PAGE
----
Like many teachers, I did not originally plan on a career in K–12 education. I came from a family of teachers—both of my parents taught in New York City public schools, and four of my five siblings are educators—but my passions were politics and the life of the mind, and as I approached 30, I was working on a doctorate in political philosophy. Early in the 1980s, I needed to find a way to support myself until I could complete my dissertation, and teaching seemed a natural choice. In September 1984, I went to work as a social studies teacher at an inner-city high school in the Crown Heights section of Brooklyn.
My plan was to complete my dissertation and find a job in political philosophy at the university level. But somewhere in that first year of teaching, after I had gotten over the shock of just how hard this work was and how much skill it required, I began to fall in love with educating. My students won my heart and gave my life a deeper purpose. I knew the work I was doing was important, for it could better the lives of young people that had been abandoned by the larger society because they were youth of color, mostly poor, and largely recent immigrants. I still worked on my dissertation during summer vacations, finishing it four years later, but by then, the die was cast.
The year I began teaching, the New York City Board of Education began a renovation of my school building. They gave a group of fly-by-night construction companies free run of the place. The construction crew worked through the school day, disrupting classes with drilling and hammering. The school was constantly filled with dust and debris of a then-unknown nature, and there were days it was so thick, I could barely see down the first-floor hallway. Staff and students began to suffer allergic and asthmatic attacks.
By the end of my second year of teaching, everyone who worked in the school, from the principal to the stock man, had had enough. Since I had more political experience and organizing skills than others in the school, I ended up leading efforts to get this problem under control. We reached out to a law firm, and within hours, we had a court order to close the school.
When the court-ordered tests of the school building were done, the results came back positive for high levels of asbestos in a form that could be easily breathed in or ingested. Some combination of the construction companies and the Board's Division of School Buildings had submitted falsified tests (for which some Board officials were eventually jailed). To give you just one example of what that meant for those of us in the school, an entire section of the asbestos-containing ceiling in the cafeteria had been removed while students and teachers sat there eating lunch.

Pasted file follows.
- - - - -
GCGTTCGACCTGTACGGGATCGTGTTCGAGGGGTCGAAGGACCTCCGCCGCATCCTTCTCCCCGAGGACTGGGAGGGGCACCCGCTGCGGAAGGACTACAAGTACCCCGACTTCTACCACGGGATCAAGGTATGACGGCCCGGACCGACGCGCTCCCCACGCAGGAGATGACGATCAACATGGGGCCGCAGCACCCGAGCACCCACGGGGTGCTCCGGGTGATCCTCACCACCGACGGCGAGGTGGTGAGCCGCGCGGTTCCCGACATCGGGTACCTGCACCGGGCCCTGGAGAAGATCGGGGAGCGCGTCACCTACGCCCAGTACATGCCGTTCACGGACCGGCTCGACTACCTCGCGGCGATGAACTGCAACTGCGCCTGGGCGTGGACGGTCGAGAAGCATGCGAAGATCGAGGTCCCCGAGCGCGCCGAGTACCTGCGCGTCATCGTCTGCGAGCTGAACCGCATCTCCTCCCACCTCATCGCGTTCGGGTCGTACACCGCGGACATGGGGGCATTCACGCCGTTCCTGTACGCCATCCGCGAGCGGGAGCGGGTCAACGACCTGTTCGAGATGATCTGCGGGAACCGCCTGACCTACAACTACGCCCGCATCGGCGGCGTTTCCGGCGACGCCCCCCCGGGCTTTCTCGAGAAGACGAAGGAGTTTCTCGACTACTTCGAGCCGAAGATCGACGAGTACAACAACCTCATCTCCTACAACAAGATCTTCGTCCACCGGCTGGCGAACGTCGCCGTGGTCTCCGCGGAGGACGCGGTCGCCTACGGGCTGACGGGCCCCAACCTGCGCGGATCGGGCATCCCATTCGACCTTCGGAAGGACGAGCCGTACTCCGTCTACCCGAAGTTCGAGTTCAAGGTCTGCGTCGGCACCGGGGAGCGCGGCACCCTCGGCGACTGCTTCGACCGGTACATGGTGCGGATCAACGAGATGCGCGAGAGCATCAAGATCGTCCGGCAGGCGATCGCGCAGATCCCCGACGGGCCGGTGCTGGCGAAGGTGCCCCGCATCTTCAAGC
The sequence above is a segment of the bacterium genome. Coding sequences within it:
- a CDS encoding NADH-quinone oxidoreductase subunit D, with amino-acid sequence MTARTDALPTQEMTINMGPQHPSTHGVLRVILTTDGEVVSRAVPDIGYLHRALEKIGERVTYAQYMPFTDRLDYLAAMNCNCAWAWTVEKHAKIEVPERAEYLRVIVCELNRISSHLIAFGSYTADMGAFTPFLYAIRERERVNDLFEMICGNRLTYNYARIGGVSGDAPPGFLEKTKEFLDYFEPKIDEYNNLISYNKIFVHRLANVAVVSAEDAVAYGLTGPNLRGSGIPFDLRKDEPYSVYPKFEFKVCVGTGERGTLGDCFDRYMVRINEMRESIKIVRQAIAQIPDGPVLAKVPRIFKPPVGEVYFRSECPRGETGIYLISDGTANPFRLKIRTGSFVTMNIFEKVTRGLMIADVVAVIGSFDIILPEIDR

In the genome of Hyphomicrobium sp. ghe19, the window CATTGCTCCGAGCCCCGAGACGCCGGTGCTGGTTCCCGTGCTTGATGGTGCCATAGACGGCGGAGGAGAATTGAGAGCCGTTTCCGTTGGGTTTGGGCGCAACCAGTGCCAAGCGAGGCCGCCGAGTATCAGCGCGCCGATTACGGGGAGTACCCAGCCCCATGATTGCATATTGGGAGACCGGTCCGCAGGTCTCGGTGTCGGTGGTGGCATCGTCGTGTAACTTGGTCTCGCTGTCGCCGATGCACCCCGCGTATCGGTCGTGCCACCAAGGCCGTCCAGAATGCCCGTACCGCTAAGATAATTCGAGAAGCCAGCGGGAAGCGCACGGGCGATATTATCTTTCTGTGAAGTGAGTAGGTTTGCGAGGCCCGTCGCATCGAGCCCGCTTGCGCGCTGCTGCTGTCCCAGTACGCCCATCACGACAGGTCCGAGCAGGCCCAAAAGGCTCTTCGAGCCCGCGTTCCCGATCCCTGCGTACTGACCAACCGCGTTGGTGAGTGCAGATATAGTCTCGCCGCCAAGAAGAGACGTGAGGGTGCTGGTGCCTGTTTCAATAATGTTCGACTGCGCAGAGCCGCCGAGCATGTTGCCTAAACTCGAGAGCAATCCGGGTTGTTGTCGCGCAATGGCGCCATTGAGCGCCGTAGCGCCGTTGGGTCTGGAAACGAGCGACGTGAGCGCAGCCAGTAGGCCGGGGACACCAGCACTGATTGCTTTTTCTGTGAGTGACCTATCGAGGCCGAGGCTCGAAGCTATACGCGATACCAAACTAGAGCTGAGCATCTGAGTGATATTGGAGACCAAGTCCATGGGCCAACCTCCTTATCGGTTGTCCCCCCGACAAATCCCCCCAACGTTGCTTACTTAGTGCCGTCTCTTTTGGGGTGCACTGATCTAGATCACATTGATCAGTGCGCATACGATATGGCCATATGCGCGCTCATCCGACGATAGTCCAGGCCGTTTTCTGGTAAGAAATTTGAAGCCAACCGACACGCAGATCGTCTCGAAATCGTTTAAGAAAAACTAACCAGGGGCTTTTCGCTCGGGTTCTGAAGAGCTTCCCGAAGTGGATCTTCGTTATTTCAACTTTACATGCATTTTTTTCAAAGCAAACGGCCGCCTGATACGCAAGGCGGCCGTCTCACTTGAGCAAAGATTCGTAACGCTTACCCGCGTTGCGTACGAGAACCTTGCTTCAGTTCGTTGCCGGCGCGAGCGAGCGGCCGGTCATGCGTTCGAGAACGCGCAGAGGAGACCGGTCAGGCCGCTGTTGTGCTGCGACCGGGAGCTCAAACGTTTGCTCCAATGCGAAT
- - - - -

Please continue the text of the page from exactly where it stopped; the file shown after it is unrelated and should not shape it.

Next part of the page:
For three months, our school building was closed under court order for a complete asbestos abatement.
The UFT had not anticipated any of this. But once the issue was raised, the union quickly grasped what was at stake. Randi Weingarten, then the UFT's counsel (now its president), negotiated a protocol with the Board of Education to cover the resumption and completion of the renovation work at our school, starting with the novel idea that work should be done when classes were not in session. This protocol became the basis for a set of regulations that govern construction work in any school to this day. The union hired experienced industrial hygienists, and developed a Health and Safety Committee in each borough, with staff trained to respond immediately to a whole series of potential hazards. It negotiated health and safety language into the collective bargaining agreement.
I drew some lessons from this experience that defined my understanding of what it means to be a teacher unionist.
First, our interests as teachers are inextricably linked to the interests of the students we teach. It is hard to imagine a tale of such criminal malfeasance in a school serving well-to-do students. The story of asbestos is only one of many examples that could have been provided here: I tell it because it is my story, and the story of teachers with whom I worked.
Second, this struggle reinforced for me a basic truth: There would be a limit to what one teacher could do alone, especially in a place as vast as New York City. Teachers had to be organized, for the good of our students as much as for our own good, and I needed to be part of that organization. I ran for the union Chapter Leader in my school, and began many years of involvement in the UFT. Teachers must have a voice, and that is what our union provides.
Leo Casey is special representative for high schools for New York City's United Federation of Teachers. Previously, he taught for 14 years in the Crown Heights section of Brooklyn, where his classes regularly won city and state championships, and placed as high as fourth in the nation in the "We the People" civics competition. Casey was the American Teacher Awards' 1992 Social Studies Teacher of the Year. He holds a doctorate in political philosophy and has published on education, civics, and teacher unionism.
The Quest for Professional Voice
Why It Has Been—and Continues to Be—High on Our Teacher Union Agenda
By Leo Casey
The Heart and Mind of a Teacher Unionist